The trial of Shinji Aoba, the man who set fire to Kyoto Animation’s studio, claiming the lives of over 30 people, continues with the emergence of new details in the case.
Shinji Aoba and the Japanese Economic Collapse
Aoba spoke to the judges about his life after high school, stating that in the 2000s, he left his job “voluntarily” because he believed the Japanese economy was in a collapse, a belief apparently unique to him.
As a measure, he sent several emails to various politicians, asserting that “Japanese citizens were not realizing the economic collapse.”
Shinji Aoba Believed He Had a Relationship with a KyoAni Director
Initially, Aoba revealed to the judges that he “researched” Kyoto Animation on the anonymous forum known as 2chan, where he supposedly met and became involved with a “KyoAni director.”
It’s important to note that 2chan is an anonymous forum where anyone can express themselves without being identified. Aoba believed he was communicating with a studio director and claimed to have fallen in love with her, considering that they were in a “relationship.”
However, their relationship soured when the alleged KyoAni director accused him of rape and mocked him for a crime he committed in 2012 when he robbed a store.
According to reports, Aoba began having delusions that he was being monitored by law enforcement after the death of a politician, possibly due to political messages he had posted on the forum.
The “Stolen” scenes by KyoAni
It is known that one of Aoba’s motivations for the crime was the claim that KyoAni had allegedly plagiarized scenes from his novels in their anime. Below is an excerpt from the trial discussing the alleged copies:
[As part of the evidence investigation, allegedly plagiarized scenes from Aoba in Free!, Tsurune, and K-On are shown.]
Lawyer: What was your reaction after watching Free!?
Aoba: I thought, “They copied me again.” The scene where they buy discounted ingredients. I had excluded that part from my novel.”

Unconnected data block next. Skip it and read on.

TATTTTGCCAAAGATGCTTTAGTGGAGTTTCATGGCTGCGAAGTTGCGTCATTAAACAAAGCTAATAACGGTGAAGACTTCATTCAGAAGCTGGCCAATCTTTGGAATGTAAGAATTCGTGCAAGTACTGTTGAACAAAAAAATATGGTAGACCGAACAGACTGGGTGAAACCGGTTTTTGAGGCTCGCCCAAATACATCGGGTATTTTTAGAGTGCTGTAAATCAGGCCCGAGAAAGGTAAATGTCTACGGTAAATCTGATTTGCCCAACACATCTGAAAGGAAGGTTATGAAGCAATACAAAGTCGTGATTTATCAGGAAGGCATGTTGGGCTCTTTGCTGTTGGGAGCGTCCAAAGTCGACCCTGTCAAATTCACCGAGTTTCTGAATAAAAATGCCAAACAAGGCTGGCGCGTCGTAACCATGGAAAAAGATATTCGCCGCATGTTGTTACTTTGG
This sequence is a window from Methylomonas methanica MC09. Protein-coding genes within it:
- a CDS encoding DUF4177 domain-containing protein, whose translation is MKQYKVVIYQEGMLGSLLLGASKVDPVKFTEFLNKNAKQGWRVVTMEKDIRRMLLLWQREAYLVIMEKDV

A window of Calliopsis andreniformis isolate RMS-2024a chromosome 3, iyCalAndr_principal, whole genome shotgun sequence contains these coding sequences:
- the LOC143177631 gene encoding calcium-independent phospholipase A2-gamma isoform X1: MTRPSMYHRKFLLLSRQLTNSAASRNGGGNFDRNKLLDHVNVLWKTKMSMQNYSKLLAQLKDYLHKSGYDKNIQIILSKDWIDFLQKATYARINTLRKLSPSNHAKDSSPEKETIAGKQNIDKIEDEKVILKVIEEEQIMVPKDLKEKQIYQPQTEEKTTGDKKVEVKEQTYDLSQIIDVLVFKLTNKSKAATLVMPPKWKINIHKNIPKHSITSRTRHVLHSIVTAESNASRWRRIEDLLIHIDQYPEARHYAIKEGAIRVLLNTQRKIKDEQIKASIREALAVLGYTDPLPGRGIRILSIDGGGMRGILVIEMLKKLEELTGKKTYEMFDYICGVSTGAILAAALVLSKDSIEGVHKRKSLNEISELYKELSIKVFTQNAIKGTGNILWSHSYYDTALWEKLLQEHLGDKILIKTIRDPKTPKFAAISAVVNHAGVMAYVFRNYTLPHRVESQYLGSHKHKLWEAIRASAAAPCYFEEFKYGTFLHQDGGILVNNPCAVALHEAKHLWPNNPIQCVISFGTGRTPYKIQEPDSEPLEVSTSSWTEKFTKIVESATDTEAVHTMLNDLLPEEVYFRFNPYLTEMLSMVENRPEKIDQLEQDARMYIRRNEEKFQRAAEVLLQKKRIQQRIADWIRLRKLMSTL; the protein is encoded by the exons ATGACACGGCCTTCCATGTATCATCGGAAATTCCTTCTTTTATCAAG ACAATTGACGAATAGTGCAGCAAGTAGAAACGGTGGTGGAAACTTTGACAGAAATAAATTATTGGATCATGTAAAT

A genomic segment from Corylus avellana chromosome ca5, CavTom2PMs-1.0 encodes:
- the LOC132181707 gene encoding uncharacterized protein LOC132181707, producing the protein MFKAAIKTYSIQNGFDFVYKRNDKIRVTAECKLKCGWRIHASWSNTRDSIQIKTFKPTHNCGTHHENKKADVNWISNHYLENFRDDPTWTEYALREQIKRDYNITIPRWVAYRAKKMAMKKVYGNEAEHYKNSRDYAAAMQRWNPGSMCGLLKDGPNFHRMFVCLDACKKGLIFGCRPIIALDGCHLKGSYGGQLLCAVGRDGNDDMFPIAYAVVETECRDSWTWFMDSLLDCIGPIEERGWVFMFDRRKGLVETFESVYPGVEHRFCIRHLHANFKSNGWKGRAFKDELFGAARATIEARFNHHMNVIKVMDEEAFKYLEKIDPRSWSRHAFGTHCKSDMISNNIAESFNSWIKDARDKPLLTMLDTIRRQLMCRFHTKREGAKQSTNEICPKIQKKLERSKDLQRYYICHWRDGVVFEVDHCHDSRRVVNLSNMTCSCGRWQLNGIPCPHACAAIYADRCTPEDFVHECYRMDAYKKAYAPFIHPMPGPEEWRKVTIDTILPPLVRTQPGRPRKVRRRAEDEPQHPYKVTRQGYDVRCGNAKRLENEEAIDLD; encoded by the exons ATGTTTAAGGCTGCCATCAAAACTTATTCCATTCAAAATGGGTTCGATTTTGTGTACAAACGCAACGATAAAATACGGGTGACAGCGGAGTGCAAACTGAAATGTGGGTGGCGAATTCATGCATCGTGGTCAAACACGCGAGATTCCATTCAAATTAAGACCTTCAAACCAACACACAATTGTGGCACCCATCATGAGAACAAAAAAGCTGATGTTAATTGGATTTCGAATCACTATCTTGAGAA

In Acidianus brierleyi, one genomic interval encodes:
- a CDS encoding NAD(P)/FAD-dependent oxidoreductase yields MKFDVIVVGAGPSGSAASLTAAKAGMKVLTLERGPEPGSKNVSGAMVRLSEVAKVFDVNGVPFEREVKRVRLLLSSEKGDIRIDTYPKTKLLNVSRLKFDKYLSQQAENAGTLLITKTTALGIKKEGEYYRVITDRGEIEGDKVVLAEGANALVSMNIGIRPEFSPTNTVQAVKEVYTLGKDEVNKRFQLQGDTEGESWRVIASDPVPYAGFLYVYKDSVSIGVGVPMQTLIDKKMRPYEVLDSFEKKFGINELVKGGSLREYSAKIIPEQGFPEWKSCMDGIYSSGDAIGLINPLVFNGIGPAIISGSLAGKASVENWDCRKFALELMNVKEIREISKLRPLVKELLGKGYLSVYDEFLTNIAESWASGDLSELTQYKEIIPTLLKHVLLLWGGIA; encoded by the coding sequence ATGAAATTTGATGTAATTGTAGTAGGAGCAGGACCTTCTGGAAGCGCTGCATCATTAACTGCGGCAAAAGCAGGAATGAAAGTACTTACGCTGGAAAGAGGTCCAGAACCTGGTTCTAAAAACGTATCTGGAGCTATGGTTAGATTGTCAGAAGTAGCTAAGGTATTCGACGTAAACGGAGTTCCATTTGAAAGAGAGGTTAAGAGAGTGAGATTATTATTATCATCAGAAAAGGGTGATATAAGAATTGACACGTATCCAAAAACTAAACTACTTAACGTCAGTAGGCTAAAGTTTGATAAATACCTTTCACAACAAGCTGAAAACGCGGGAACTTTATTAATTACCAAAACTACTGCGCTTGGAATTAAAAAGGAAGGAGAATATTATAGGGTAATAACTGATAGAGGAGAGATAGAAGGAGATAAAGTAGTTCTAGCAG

Lawyer: So, that wasn’t in your submission.
Lawyer: So, where do you believe they copied from?
Aoba: I believed they had copied from my leaked manuscript. There was no other explanation.
Lawyer: What about K-On?
Aoba: My story had the phrase, “You’re going to redo the year at this rate.” In K-On, there was a scene where the upperclassman says to the underclassman, “I’m redoing the year.” I believed they had copied that part.
[Repetition of the Free! scene with discounted ingredients]
Aoba: I thought the scene with discounted ingredients had been copied.
[Repetition of the K-On scene]
Aoba: The part about “I’m redoing the year.”
Lawyer: Anything else?
Aoba: Nothing else.
Lawyer: Do you think it was deliberate plagiarism or accidental?
Aoba: At the time, I thought it was deliberate.
Lawyer: But you weren’t sure.
Aoba: At the time, no.
Lawyer: When you mention “at the time,” are you referring to the day you first watched the anime? Or the day of the incident?
Aoba: The day I watched the anime.
An interesting aspect to note in the above case is that the anime K-On aired in 2009, while Free! premiered in 2013. Shinji Aoba allegedly sent his novel to KyoAni only in 2016. Did he write it years before?
Aoba Planned a Mass Crime Before Targeting KyoAni
According to Shinji Aoba’s defense, he was “struggling against a dark figure” and suffered from delusions. They requested a reduced sentence based on his mental state.
The prosecution revealed that one month before planning and attacking KyoAni, Aoba had contemplated attacking Saitama station. He went to the station carrying six knives but backed out at the last moment.
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